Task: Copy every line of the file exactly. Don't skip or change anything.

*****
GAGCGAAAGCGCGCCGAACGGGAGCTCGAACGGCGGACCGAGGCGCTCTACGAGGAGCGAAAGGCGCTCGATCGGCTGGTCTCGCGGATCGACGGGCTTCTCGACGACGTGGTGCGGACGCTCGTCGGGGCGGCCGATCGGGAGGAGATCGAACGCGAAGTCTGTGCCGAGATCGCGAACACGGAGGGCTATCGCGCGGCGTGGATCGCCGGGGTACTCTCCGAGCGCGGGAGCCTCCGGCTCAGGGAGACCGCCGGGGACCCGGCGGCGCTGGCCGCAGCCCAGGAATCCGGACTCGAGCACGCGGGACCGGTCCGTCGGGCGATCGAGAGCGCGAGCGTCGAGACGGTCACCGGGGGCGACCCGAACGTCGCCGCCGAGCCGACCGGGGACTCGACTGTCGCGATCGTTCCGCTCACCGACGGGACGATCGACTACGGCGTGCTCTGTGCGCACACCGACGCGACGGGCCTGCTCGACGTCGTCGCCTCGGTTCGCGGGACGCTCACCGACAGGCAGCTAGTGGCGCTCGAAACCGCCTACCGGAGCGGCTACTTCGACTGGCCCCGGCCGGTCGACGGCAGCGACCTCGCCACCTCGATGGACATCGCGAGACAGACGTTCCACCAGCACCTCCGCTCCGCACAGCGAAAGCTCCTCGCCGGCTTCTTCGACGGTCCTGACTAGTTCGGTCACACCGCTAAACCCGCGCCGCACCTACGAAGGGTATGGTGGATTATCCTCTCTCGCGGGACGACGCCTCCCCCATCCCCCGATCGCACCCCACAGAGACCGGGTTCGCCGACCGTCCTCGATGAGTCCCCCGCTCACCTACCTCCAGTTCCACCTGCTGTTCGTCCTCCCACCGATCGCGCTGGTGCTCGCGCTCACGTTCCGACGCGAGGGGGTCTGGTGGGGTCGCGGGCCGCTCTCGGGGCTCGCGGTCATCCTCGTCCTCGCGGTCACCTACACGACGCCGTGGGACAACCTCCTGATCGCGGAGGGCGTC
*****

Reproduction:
GAGCGAAAGCGCGCCGAACGGGAGCTCGAACGGCGGACCGAGGCGCTCTACGAGGAGCGAAAGGCGCTCGATCGGCTGGTCTCGCGGATCGACGGGCTTCTCGACGACGTGGTGCGGACGCTCGTCGGGGCGGCCGATCGGGAGGAGATCGAACGCGAAGTCTGTGCCGAGATCGCGAACACGGAGGGCTATCGCGCGGCGTGGATCGCCGGGGTACTCTCCGAGCGCGGGAGCCTCCGGCTCAGGGAGACCGCCGGGGACCCGGCGGCGCTGGCCGCAGCCCAGGAATCCGGACTCGAGCACGCGGGACCGGTCCGTCGGGCGATCGAGAGCGCGAGCGTCGAGACGGTCACCGGGGGCGACCCGAACGTCGCCGCCGAGCCGACCGGGGACTCGACTGTCGCGATCGTTCCGCTCACCGACGGGACGATCGACTACGGCGTGCTCTGTGCGCACACCGACGCGACGGGCCTGCTCGACGTCGTCGCCTCGGTTCGCGGGACGCTCACCGACAGGCAGCTAGTGGCGCTCGAAACCGCCTACCGGAGCGGCTACTTCGACTGGCCCCGGCCGGTCGACGGCAGCGACCTCGCCACCTCGATGGACATCGCGAGACAGACGTTCCACCAGCACCTCCGCTCCGCACAGCGAAAGCTCCTCGCCGGCTTCTTCGACGGTCCTGACTAGTTCGGTCACACCGCTAAACCCGCGCCGCACCTACGAAGGGTATGGTGGATTATCCTCTCTCGCGGGACGACGCCTCCCCCATCCCCCGATCGCACCCCACAGAGACCGGGTTCGCCGACCGTCCTCGATGAGTCCCCCGCTCACCTACCTCCAGTTCCACCTGCTGTTCGTCCTCCCACCGATCGCGCTGGTGCTCGCGCTCACGTTCCGACGCGAGGGGGTCTGGTGGGGTCGCGGGCCGCTCTCGGGGCTCGCGGTCATCCTCGTCCTCGCGGTCACCTACACGACGCCGTGGGACAACCTCCTGATCGCGGAGGGCGTC